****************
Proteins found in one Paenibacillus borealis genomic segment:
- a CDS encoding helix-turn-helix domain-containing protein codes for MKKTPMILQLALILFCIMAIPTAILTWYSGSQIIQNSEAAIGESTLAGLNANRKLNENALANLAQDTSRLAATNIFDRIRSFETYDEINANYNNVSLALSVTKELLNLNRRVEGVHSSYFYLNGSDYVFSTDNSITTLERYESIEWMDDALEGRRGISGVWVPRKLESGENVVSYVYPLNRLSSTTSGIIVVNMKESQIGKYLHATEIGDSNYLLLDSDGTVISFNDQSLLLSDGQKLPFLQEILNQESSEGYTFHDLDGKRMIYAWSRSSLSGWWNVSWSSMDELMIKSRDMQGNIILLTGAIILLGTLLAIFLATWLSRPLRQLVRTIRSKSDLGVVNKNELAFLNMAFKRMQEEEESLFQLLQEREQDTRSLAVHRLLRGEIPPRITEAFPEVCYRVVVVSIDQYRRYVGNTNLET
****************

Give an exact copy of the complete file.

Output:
Proteins found in one Paenibacillus borealis genomic segment:
- a CDS encoding helix-turn-helix domain-containing protein codes for MKKTPMILQLALILFCIMAIPTAILTWYSGSQIIQNSEAAIGESTLAGLNANRKLNENALANLAQDTSRLAATNIFDRIRSFETYDEINANYNNVSLALSVTKELLNLNRRVEGVHSSYFYLNGSDYVFSTDNSITTLERYESIEWMDDALEGRRGISGVWVPRKLESGENVVSYVYPLNRLSSTTSGIIVVNMKESQIGKYLHATEIGDSNYLLLDSDGTVISFNDQSLLLSDGQKLPFLQEILNQESSEGYTFHDLDGKRMIYAWSRSSLSGWWNVSWSSMDELMIKSRDMQGNIILLTGAIILLGTLLAIFLATWLSRPLRQLVRTIRSKSDLGVVNKNELAFLNMAFKRMQEEEESLFQLLQEREQDTRSLAVHRLLRGEIPPRITEAFPEVCYRVVVVSIDQYRRYVGNTNLET